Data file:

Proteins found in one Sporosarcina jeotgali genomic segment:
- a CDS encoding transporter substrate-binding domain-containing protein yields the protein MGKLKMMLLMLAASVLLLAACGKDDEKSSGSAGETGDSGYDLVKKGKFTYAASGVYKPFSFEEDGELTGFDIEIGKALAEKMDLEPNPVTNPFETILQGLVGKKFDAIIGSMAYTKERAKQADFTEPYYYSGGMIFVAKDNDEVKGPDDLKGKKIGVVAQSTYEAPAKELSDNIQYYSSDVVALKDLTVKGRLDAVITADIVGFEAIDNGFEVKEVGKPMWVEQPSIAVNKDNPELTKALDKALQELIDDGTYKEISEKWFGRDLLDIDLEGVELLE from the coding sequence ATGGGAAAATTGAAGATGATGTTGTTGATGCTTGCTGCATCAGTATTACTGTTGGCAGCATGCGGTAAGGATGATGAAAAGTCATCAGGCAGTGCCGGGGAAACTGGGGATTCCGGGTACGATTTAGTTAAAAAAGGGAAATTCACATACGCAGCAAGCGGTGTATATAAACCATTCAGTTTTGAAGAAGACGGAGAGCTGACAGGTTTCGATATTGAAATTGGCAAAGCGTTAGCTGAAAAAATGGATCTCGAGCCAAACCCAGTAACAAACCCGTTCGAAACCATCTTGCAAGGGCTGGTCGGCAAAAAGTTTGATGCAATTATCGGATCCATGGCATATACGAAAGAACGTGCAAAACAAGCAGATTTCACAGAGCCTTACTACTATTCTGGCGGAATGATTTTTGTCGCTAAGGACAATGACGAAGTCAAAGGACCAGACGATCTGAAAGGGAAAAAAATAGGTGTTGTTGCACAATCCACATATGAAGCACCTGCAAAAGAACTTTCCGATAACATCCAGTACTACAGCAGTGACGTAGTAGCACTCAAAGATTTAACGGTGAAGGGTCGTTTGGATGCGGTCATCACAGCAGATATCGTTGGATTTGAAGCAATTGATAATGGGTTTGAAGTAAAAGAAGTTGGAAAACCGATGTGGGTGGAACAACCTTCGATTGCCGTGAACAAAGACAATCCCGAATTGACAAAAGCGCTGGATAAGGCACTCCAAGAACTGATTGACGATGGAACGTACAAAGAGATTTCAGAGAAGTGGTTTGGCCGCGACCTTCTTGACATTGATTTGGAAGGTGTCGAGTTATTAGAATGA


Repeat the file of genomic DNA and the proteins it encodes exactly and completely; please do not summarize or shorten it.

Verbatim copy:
Proteins found in one Sporosarcina jeotgali genomic segment:
- a CDS encoding transporter substrate-binding domain-containing protein yields the protein MGKLKMMLLMLAASVLLLAACGKDDEKSSGSAGETGDSGYDLVKKGKFTYAASGVYKPFSFEEDGELTGFDIEIGKALAEKMDLEPNPVTNPFETILQGLVGKKFDAIIGSMAYTKERAKQADFTEPYYYSGGMIFVAKDNDEVKGPDDLKGKKIGVVAQSTYEAPAKELSDNIQYYSSDVVALKDLTVKGRLDAVITADIVGFEAIDNGFEVKEVGKPMWVEQPSIAVNKDNPELTKALDKALQELIDDGTYKEISEKWFGRDLLDIDLEGVELLE from the coding sequence ATGGGAAAATTGAAGATGATGTTGTTGATGCTTGCTGCATCAGTATTACTGTTGGCAGCATGCGGTAAGGATGATGAAAAGTCATCAGGCAGTGCCGGGGAAACTGGGGATTCCGGGTACGATTTAGTTAAAAAAGGGAAATTCACATACGCAGCAAGCGGTGTATATAAACCATTCAGTTTTGAAGAAGACGGAGAGCTGACAGGTTTCGATATTGAAATTGGCAAAGCGTTAGCTGAAAAAATGGATCTCGAGCCAAACCCAGTAACAAACCCGTTCGAAACCATCTTGCAAGGGCTGGTCGGCAAAAAGTTTGATGCAATTATCGGATCCATGGCATATACGAAAGAACGTGCAAAACAAGCAGATTTCACAGAGCCTTACTACTATTCTGGCGGAATGATTTTTGTCGCTAAGGACAATGACGAAGTCAAAGGACCAGACGATCTGAAAGGGAAAAAAATAGGTGTTGTTGCACAATCCACATATGAAGCACCTGCAAAAGAACTTTCCGATAACATCCAGTACTACAGCAGTGACGTAGTAGCACTCAAAGATTTAACGGTGAAGGGTCGTTTGGATGCGGTCATCACAGCAGATATCGTTGGATTTGAAGCAATTGATAATGGGTTTGAAGTAAAAGAAGTTGGAAAACCGATGTGGGTGGAACAACCTTCGATTGCCGTGAACAAAGACAATCCCGAATTGACAAAAGCGCTGGATAAGGCACTCCAAGAACTGATTGACGATGGAACGTACAAAGAGATTTCAGAGAAGTGGTTTGGCCGCGACCTTCTTGACATTGATTTGGAAGGTGTCGAGTTATTAGAATGA